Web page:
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Christians take to Indian streets to protest as attacks on them continue


Traffic came to a standstill in central Bangalore in Karnataka state on 25 September, as thousands of Christians took part in protest rallies against a wave of violence directed against them in eight of India’s regional states.

At the end of a rally organized by the Karnataka Christian Federation, participants staged a sit-down protest in front of a statue of Mahatma Gandhi, the campaigner for Indian independence, who was known for his advocacy of non-violence.

More than 100 churches and Christian institutions are reported to have been attacked, and tens of Christians have died, in the violence that broke out following the killing in August 2008 of a Hindu leader, Swami Laxmanananda Saraswati.

"This is a clear conspiracy to terrorise Christians," said Methodist pastor, the Rev. Charles Vijayakumar, as he stood by St James’ Catholic Church in a suburb of Bangalore.

The place of worship was one of two Catholic churches in the city desecrated on 21 September, while in the southern state of Kerala, two similar incidents were reported the previous night.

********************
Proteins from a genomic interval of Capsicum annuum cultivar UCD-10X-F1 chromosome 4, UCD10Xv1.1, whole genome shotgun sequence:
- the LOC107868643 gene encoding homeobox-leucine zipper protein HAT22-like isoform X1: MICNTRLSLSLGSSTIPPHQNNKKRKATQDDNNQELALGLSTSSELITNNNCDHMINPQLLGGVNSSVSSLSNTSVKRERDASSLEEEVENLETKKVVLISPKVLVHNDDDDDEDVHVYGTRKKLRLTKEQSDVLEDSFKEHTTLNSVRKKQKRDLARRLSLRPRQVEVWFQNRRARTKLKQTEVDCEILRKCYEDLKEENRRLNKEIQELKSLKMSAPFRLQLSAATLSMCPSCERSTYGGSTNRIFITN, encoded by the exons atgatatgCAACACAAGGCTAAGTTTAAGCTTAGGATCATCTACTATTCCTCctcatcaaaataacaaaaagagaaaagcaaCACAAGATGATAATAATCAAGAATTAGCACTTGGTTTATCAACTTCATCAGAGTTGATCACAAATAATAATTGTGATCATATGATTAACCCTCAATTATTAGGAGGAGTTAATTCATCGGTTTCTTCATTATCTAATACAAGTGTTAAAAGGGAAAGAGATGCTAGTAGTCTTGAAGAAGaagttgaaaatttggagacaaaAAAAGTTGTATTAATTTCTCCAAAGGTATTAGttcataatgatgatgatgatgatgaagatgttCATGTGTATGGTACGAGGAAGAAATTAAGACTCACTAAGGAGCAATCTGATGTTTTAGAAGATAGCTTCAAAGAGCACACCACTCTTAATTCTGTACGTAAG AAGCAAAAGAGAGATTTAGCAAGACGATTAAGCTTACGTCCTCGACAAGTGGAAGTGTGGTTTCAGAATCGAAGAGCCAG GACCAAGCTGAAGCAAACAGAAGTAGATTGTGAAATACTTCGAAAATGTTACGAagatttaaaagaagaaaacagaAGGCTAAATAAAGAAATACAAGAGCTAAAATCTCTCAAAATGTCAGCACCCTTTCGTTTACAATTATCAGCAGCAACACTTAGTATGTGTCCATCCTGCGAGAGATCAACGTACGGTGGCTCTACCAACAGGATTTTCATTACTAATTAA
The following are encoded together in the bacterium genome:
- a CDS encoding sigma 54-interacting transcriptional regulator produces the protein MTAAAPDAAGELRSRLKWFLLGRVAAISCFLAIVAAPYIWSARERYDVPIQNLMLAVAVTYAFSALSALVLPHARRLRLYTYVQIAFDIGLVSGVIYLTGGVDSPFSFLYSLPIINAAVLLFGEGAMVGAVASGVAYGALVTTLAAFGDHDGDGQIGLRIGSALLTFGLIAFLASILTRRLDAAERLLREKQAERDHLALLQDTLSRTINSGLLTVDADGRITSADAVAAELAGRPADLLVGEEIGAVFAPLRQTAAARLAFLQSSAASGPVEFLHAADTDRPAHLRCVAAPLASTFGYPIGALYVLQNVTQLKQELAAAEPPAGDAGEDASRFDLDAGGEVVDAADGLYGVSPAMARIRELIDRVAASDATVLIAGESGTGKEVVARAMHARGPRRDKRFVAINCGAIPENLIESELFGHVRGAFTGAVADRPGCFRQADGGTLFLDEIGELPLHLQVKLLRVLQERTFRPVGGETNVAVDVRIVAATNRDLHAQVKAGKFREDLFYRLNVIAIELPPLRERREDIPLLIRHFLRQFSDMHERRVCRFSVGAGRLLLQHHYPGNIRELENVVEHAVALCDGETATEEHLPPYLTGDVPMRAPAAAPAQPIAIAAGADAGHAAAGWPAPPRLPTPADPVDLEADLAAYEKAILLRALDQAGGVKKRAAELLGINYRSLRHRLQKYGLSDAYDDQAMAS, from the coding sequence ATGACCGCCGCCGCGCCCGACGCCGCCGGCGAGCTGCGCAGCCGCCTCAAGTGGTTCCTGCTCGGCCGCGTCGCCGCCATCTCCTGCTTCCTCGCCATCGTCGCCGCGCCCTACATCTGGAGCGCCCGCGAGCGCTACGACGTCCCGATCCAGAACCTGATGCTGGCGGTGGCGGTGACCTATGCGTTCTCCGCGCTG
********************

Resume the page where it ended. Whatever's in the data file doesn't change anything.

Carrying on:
In Madhya Pradesh state, the Catholic Cathedral of Peter and Paul of Jabalpur was set on fire the previous week, allegedly by Hindu extremists, causing serious damage.

A Maoist leader is reported to have claimed responsibility for the killing but some Hindu groups say it was a Christian conspiracy, as the 85-year-old slain monk had been campaigning against conversion to Christianity in Kandhamal, where he was based.

More than half of the 100 000 Christians in Kandhamal are said to have sought refuge in jungles or relief camps.

The rallies in Bangalore followed protests in other Indian cities, including Mumbai, where 10 000 people took part in rallies on 19 September, and in Hyderabad, where more than 15 000 people demonstrated the following day.
Previously, churches in and around Mangalore, in Karnataka, were attacked on 14 September. This was followed by reports of sporadic attacks on churches in other parts of Karnataka, and in the states of Kerala, Tamil Nadu and Madhya Pradesh.

All major church leaders in Chennai led a protest march on 21 September of more than 30 000 Christians of all denominations.

"The Christian community is shocked by these atrocities," the Rev. Samuel Prabhakar, coordinator of the ecumenical prayer and protest rally at Chennai, told Ecumenical News International. "The unanimous demand from the rally was that the government should take stringent action against those attacking the Christian community." 

(c) Ecumenical News International